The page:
by Scott Bradley
by Scott Bradley
I have just begun reading Fung Yu-lan's A Short History of Chinese Philosophy and will share here occasional thoughts that emerge as I continue. In his introduction he states that the Chinese have not traditionally cared much for religion but have rather attempted to fill that need with philosophy. Religion always seems to creep in, but if we look, for an example, at that greatest of Chinese philosophers (at least in terms of influence), Confucius, then his point seems valid. Confucius had nothing to say about God or heaven or hell. His was a philosophy of life. And it became the way of the majority of the Chinese people for nearly two millennia.
This 'need' that required filling is what Fung calls "higher values". These are other than those which mere intellection can provide. They are rooted in something we call the 'spiritual'. They also transcend, he says, mere morality. He does not say what this means exactly, but for me it means a morality rooted in the heart, not in the law.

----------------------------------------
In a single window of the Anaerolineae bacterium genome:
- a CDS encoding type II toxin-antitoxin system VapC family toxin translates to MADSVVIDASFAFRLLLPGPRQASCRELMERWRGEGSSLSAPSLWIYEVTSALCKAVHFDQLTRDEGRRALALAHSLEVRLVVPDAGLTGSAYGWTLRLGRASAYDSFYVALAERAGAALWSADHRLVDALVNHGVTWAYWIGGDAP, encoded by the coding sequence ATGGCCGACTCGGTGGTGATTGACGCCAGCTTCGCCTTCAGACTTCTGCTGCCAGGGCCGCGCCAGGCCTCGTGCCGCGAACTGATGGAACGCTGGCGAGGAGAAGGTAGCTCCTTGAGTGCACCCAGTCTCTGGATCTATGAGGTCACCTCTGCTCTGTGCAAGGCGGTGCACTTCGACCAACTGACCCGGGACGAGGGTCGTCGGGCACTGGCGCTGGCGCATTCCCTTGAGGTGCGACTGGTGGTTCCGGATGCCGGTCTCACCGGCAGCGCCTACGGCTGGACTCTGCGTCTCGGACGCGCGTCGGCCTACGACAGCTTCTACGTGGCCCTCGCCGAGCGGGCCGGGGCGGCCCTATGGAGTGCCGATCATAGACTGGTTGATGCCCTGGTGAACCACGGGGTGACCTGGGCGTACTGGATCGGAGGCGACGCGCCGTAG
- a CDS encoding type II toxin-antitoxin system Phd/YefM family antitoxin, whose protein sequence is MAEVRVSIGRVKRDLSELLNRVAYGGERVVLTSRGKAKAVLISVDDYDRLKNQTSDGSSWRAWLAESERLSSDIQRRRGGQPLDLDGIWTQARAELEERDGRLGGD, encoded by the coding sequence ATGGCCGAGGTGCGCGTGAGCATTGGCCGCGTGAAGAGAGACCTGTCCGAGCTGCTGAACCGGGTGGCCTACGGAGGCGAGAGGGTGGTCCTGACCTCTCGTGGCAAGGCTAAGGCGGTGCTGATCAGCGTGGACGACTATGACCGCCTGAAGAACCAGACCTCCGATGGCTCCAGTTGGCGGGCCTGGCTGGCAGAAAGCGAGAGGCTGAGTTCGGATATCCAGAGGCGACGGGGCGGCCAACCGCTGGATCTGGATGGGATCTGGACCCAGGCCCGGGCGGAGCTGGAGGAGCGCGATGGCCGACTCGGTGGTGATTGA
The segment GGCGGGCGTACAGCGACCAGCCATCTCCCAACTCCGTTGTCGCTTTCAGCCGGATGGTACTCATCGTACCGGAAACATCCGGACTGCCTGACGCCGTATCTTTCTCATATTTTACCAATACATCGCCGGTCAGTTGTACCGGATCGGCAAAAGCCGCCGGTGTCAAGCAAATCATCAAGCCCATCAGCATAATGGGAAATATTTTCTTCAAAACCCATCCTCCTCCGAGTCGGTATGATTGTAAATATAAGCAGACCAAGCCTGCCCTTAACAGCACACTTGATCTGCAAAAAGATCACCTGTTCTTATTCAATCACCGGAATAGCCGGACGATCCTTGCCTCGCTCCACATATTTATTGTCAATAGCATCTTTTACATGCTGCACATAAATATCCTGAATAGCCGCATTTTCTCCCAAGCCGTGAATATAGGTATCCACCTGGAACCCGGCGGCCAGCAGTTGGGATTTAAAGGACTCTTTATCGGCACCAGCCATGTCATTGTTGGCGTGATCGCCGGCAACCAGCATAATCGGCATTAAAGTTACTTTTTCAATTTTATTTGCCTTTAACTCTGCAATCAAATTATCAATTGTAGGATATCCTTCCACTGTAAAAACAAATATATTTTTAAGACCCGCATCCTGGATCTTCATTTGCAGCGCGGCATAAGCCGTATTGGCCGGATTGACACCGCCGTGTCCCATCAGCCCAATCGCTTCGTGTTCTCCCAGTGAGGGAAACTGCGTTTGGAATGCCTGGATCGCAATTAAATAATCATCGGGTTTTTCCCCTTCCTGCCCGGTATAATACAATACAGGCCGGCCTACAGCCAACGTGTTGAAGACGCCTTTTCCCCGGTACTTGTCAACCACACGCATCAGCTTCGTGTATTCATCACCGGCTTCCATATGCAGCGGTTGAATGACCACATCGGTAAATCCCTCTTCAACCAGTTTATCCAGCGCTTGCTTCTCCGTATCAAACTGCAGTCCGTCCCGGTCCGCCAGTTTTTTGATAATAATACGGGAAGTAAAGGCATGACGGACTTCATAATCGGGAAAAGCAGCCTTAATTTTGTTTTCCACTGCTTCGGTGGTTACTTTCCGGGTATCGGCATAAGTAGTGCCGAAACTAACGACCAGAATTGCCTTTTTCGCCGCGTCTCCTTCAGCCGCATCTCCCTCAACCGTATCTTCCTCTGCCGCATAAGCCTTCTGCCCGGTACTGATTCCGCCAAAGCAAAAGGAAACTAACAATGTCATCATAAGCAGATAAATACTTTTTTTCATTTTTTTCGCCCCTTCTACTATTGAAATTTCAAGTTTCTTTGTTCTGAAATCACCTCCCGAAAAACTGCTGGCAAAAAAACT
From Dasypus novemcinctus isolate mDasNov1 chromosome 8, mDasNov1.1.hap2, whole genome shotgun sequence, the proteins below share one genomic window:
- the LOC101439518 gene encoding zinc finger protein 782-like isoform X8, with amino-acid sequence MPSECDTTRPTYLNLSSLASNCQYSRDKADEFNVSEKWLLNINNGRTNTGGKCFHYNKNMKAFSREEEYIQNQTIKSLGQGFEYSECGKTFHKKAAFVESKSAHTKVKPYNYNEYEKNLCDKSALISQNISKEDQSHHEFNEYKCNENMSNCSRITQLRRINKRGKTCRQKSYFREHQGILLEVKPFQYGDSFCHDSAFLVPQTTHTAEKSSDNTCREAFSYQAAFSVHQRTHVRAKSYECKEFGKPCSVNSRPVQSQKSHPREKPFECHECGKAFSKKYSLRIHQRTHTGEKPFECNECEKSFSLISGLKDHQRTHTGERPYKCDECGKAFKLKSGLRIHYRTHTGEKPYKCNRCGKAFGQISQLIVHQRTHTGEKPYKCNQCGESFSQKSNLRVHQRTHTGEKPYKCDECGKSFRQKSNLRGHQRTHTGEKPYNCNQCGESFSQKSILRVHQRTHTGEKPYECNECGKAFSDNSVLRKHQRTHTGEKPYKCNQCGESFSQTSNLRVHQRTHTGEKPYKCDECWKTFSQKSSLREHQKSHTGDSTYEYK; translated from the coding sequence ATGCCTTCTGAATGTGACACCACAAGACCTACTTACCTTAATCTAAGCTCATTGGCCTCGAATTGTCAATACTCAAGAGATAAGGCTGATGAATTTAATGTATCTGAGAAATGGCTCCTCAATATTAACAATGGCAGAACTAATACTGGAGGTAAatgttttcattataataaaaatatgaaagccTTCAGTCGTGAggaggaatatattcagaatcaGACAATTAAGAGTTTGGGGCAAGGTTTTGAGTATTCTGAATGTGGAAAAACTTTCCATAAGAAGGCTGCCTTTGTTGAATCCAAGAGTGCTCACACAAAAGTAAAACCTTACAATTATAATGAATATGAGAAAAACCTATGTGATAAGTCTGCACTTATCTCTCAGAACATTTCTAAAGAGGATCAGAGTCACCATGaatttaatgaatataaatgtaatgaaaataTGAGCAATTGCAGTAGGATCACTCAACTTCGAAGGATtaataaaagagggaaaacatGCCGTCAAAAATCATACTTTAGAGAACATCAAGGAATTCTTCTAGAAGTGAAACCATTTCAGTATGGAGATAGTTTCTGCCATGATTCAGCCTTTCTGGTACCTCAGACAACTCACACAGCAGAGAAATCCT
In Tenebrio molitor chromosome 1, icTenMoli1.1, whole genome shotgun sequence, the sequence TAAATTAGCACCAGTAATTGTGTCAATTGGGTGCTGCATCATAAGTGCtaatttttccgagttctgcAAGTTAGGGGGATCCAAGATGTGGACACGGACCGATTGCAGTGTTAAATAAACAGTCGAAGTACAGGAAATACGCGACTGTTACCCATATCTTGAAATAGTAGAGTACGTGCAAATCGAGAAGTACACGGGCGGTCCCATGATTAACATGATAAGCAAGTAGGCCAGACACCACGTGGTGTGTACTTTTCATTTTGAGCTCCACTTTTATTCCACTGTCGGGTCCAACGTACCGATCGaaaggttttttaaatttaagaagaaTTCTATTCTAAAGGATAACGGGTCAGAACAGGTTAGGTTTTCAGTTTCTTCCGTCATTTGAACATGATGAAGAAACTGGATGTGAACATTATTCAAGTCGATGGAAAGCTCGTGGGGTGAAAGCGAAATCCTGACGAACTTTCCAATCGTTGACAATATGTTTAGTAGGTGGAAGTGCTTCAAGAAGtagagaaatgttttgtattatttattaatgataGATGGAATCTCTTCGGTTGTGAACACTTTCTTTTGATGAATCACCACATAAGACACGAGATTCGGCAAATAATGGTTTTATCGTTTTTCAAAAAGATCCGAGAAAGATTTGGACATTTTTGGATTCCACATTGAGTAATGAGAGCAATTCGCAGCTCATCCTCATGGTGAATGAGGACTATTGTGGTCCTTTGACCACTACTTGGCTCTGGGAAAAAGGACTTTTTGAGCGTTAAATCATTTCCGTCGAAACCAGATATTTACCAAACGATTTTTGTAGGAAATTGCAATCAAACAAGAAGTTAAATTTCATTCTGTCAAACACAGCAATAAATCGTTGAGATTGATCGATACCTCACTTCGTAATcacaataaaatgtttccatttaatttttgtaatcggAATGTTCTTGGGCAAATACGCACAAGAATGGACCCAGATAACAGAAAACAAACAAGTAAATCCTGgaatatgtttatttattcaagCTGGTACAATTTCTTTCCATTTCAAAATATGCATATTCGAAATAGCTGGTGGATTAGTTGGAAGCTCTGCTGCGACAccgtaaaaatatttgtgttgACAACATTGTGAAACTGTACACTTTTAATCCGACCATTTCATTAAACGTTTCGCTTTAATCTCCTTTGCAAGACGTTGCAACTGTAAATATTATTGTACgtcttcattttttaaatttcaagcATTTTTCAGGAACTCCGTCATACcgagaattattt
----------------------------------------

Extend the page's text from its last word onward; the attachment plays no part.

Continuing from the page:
This is where philosophical Daoism came into conflict with Confucianism, however. For a morality rooted in the heart is a morality nonetheless. Thus Confucianism tells us how to behave.
The Daoists believed those roots did not go deep enough; they did not tap into the very spring of life itself. It is this spring to which Zhuangzi refers (I believe) when he speaks of the Heavenly Reservoir, the Numinous Reservoir, and the Numinous Platform. "That is what allows the joy of its harmony to open into all things without thereby losing its fullness, what keeps it flowing on day and night without cease, taking part everywhere as the springtime of each being.
Connecting up with This, your own mind becomes the site of the life-giving time." (B. Ziporyn; 5:16) Tapping into the very life-giving flow, morality, not to mention "higher values" naturally arise.
You can check out Scott's other miscellaneous writings here.